Clientelistic Politics and Pro-Poor Targeting: Rules versus Discretionary Budgets

Past research has provided evidence of clientelistic politics in delivery of program benefits by local governments (gram panchayats (GPs)), and manipulation of GP program budgets by legislators and elected officials at upper tiers in West Bengal, India. Using household panel survey data spanning 1998-2008, we examine the consequences of clientelism for distributive equity. We find that targeting of anti-poverty programs was progressive both within and across GPs, and is explained by greater 'vote responsiveness' of poor households to receipt of welfare benefits. Across-GP allocations were ...
Staff Report , Paper 624

Optimal Progressivity with Age-Dependent Taxation

This paper studies optimal taxation of labor earnings when the degree of tax progressivity is allowed to vary with age. We analyze this question in a tractable equilibrium overlapping-generations model that incorporates a number of salient trade-offs in tax design. Tax progressivity provides insurance against ex-ante heterogeneity and earnings uncertainty that missing markets fail to deliver. However, taxes distort labor supply and human capital investments. Uninsurable risk cumulates over the life cycle, and thus the welfare gains from income compression via progressive taxation increase ...
Staff Report , Paper 551

The impact of the Great Recession on school district finances: evidence from New York

Despite education?s fundamental role in human capital formation and growth, there is no research that examines the effect of the Great Recession (or any other recession) on schools. Our paper begins to fill this gap. Exploiting detailed data on school finance indicators and an analysis of trend shifts, we examine how the Great Recession affected school funding in New York State. While we find no evidence of effects on either total revenue or expenditure, there were important compositional changes to both. There is strong evidence of substitution of funds on the revenue side?the infusion of ...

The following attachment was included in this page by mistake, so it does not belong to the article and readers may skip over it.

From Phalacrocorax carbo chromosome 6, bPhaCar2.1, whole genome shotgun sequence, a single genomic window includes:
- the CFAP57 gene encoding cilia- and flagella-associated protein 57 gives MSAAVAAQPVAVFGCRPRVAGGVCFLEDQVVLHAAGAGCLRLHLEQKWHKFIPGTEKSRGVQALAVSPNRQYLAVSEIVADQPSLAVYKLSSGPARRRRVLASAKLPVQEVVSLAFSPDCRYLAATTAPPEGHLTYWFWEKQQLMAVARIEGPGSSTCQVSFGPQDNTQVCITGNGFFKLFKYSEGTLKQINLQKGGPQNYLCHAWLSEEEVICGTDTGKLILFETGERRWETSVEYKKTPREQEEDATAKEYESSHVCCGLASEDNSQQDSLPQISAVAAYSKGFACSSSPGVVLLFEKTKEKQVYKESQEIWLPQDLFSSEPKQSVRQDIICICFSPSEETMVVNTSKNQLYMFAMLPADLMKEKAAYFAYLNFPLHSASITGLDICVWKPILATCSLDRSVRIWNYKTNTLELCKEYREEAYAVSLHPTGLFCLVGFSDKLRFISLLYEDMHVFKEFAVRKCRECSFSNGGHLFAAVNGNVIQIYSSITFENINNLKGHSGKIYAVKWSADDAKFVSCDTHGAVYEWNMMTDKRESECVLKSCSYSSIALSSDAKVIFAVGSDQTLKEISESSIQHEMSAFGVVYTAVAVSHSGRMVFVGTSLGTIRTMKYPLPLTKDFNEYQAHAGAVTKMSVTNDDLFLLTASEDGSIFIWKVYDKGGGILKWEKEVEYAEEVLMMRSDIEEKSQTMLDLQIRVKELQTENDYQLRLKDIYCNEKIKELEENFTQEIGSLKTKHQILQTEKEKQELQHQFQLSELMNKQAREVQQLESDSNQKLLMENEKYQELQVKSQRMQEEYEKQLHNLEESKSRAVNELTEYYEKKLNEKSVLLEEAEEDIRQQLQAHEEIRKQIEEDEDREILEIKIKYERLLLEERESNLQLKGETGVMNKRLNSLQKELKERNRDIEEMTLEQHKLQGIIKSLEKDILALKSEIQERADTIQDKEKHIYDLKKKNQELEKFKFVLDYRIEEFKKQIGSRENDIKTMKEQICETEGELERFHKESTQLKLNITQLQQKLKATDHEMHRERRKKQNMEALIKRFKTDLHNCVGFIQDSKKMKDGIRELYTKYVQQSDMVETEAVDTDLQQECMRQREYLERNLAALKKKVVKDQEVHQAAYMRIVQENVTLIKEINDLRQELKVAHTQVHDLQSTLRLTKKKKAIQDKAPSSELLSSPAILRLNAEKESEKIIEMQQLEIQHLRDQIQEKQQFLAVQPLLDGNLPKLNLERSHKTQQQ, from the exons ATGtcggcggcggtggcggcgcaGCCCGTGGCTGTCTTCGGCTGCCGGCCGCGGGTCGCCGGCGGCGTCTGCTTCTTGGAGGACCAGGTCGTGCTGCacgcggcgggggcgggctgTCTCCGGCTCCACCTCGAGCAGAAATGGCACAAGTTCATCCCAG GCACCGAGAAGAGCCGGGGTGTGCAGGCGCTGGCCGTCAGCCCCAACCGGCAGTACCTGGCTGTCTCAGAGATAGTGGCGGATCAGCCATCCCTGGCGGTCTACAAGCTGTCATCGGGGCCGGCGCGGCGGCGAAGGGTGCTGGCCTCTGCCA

Staff Reports , Paper 534

Journal Article
Precarious slopes? The Great Recession, federal stimulus, and New Jersey schools

While only a sparse literature investigates the impact of the Great Recession on various sectors of the economy, there is virtually no research on the effect on schools. This article starts to fill the void. The authors make use of rich panel data and a trend-shift analysis to study how New Jersey school finances were affected by the onset of the recession and the federal stimulus that followed. Their results show strong evidence of downward shifts in total school funding and expenditures, relative to trend, following the recession. Support of more than $2 billion in American Recovery and ...
Economic Policy Review , Issue Dec , Pages 41-65

Working Paper
Childhood Exposure to Violence and Nurturing Relationships: The Long-Run Effects on Black Men

Black men who witnessed a shooting before turning 12 have household earnings as adults 31 percent lower than those who did not. We present evidence that this gap is causal and is most likely the result of toxic stress; it is not mediated by incarceration and is constant across neighborhood socioeconomic status. Turning to mechanisms related to toxic stress, we study exposure to violence and nurturing relationships during adolescence. Item-anchored indexes synthesize variables on these treatments better than summing positive responses, Item Response Theory, or Principal Components, which all ...
Working Papers , Paper 23-16